Navarro's senate term ended in 1849 and he retired to private life, spending the next two decades working on his ranches. He did not give up politics altogether, however, for in 1853 he ran successfully for the office of San Antonio alderman (a position in city government). Navarro had been alarmed to witness the growing local influence of the strongly anti-Catholic and anti-immigration Know-Nothing Party, the name of which dated from its origins as a secret society, when members who were asked about the group's existence would respond that they did not know anything about it.
In the 1854 election, the Know-Nothings won the mayor's race as well as a majority on the city council. Navarro led a successful campaign to defeat the Know-Nothings in the next election. Voted out of office in 1855, they soon disappeared.
By 1861, rising tension over the issues of slavery and states' rights had brought the United States to the brink of civil war. Navarro supported the secession from the Union of the eleven southern states, including Texas, that made up the Confederacy. This action by the southerners resulted in a bloody four-year conflict between the North and the South, called the Civil War. All four of Navarro's sons fought for the Confederate Army. When Navarro died of cancer in 1871, he was recognized as a true Texas patriot and one of the key figures in its early history.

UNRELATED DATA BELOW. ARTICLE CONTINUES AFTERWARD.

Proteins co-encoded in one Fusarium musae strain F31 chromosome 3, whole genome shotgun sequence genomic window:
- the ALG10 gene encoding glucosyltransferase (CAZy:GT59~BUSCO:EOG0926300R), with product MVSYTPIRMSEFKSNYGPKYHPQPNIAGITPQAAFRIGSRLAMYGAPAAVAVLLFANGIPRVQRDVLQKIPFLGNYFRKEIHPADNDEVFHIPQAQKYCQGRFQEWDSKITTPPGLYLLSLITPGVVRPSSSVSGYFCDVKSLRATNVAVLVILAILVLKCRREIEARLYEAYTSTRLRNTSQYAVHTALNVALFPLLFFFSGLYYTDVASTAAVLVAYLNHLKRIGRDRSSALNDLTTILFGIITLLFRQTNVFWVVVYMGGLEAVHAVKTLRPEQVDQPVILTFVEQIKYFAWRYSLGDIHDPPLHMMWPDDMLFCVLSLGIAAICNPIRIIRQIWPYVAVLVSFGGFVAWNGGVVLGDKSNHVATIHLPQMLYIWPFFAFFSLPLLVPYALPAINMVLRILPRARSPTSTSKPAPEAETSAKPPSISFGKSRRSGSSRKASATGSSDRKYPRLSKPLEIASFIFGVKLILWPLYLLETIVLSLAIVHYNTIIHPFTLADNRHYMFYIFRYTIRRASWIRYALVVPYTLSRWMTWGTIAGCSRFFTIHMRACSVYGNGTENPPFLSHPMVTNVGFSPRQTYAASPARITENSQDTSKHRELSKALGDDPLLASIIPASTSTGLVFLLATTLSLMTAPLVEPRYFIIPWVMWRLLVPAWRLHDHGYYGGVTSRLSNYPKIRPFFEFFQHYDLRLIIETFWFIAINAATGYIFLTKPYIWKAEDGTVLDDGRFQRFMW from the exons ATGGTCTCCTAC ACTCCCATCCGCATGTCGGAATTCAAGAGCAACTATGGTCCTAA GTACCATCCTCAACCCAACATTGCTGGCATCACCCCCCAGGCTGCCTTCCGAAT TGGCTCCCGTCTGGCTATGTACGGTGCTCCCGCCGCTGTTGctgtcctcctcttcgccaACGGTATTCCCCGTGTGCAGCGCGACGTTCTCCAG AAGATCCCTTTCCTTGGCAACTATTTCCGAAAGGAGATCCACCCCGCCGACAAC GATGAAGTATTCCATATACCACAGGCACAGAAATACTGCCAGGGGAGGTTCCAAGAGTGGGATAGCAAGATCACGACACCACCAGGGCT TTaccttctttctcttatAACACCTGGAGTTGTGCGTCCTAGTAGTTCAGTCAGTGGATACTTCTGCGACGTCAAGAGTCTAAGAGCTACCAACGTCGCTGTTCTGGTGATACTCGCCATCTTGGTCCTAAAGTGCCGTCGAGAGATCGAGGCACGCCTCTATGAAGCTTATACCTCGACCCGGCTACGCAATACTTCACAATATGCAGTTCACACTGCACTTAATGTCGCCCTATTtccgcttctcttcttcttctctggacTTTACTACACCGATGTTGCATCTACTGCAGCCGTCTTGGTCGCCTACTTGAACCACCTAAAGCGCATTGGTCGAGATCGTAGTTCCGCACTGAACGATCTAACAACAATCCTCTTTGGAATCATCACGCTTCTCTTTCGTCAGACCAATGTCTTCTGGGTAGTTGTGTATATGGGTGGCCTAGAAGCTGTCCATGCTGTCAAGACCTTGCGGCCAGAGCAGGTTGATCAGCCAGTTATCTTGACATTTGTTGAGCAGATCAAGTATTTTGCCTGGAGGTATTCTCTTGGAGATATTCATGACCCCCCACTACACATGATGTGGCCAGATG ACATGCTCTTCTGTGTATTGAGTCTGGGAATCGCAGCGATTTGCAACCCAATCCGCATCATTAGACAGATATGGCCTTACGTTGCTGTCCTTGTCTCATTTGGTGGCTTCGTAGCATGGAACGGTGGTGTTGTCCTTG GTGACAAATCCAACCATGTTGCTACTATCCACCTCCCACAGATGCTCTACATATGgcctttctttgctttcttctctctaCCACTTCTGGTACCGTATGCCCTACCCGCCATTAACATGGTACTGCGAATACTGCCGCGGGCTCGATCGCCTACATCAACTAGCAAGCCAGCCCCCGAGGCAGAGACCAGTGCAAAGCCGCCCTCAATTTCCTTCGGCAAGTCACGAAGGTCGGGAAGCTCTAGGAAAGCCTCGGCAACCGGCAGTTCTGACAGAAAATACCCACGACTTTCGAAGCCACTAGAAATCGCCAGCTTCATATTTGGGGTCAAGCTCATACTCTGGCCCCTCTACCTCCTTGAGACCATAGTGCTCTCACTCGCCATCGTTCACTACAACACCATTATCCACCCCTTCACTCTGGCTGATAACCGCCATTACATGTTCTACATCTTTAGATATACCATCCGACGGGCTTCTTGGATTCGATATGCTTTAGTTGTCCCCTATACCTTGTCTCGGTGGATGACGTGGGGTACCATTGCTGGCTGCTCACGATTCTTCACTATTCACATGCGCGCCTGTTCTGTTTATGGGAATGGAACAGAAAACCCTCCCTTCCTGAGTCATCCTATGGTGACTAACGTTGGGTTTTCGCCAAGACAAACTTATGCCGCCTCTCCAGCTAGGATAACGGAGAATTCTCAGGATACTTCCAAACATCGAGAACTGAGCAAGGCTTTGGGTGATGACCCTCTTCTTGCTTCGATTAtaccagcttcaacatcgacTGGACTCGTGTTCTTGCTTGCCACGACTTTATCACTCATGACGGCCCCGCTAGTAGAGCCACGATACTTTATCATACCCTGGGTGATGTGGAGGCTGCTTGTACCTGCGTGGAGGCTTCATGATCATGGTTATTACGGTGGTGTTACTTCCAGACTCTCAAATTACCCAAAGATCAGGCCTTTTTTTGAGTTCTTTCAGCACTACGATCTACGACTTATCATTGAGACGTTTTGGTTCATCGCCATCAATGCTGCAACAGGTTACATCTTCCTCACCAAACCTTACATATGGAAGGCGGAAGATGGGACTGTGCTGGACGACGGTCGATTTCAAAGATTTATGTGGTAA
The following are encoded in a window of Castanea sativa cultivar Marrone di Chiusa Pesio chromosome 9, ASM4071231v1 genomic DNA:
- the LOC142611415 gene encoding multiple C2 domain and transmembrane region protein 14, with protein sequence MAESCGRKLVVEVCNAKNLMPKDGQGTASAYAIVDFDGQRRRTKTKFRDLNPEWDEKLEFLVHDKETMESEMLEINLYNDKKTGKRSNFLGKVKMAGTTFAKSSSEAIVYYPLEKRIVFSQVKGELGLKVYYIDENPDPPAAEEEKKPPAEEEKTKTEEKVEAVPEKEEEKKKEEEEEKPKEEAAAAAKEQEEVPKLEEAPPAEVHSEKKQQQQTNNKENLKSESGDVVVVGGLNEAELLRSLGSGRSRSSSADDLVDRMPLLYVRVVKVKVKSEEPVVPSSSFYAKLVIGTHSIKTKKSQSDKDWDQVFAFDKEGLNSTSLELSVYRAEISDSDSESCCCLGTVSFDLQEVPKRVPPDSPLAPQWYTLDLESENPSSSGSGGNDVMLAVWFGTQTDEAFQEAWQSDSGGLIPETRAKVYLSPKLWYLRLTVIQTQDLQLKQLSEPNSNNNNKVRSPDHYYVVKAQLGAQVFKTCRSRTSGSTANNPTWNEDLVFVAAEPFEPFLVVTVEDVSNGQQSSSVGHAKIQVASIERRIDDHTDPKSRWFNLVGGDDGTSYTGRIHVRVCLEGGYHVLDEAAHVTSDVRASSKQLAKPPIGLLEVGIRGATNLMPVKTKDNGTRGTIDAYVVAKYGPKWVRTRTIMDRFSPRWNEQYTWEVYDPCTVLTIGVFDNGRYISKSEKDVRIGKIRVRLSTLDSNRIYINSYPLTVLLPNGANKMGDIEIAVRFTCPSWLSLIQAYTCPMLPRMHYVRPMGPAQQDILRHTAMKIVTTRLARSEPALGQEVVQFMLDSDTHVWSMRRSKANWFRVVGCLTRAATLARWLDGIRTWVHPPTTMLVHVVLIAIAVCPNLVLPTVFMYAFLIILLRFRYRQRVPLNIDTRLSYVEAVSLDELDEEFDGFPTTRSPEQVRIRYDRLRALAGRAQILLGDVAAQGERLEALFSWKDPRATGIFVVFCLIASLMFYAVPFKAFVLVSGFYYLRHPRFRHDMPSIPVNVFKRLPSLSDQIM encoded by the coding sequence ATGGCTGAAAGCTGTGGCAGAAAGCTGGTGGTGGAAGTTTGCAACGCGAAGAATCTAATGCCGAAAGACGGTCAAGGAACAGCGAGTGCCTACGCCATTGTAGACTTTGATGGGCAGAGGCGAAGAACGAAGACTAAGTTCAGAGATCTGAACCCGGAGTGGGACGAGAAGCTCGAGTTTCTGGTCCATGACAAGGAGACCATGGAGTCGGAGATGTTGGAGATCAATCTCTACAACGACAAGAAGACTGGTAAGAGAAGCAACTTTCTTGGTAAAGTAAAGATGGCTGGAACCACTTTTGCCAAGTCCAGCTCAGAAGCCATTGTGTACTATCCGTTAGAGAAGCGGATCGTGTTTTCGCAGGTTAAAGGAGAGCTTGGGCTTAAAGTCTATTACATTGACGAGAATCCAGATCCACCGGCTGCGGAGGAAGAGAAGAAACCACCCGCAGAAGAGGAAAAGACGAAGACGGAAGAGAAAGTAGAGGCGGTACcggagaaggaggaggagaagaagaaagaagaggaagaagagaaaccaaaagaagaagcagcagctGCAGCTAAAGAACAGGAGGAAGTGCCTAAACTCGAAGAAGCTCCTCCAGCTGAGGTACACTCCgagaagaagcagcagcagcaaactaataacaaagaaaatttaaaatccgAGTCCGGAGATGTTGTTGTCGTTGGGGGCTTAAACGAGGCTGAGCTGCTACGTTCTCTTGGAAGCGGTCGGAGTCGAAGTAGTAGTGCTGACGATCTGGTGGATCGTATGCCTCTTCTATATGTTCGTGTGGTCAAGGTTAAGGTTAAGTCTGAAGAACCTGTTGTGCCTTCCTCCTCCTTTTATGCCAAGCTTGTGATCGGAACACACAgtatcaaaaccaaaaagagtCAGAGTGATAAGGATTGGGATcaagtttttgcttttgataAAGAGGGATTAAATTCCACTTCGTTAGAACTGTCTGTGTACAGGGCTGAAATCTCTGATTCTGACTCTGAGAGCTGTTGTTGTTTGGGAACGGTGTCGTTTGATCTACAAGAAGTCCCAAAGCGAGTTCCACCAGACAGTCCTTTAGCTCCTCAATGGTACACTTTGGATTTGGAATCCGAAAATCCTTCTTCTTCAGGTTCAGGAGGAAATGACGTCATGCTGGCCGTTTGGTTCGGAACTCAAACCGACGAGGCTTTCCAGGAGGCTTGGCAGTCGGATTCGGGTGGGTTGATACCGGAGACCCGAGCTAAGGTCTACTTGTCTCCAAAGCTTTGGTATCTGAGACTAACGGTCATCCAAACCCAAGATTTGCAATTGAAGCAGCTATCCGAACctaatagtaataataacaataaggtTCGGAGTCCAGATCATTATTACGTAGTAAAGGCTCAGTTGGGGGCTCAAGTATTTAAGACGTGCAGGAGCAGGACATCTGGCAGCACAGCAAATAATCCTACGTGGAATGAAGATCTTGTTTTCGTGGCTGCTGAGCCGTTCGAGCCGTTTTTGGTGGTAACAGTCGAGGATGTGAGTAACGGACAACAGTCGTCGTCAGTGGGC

For More Information
Dawson, Joseph Martin. José Antonio Navarro: Creator of Texas. Waco, TX:Baylor University Press, 1969.
Gurasich, Marj. Benito and the White Dove: A Story of José Antonio Navarro, Hero of Early Texas. Austin, TX: Eakin Press, 1989.
Meier, Matt S. Mexican American Biographies: A Historical Dictionary, 1836-1987. Westport, CT: Greenwood Press, 1988.
Montejano, David. Anglos and Mexicans in the Making of Texas. Austin, TX: University of Texas Press, 1986.
Navarro, José Antonio. Defending Mexican Valor in Texas: José Antonio Navarro's Historical Writings, 1853-1857. Austin, TX: State House Press, 1995.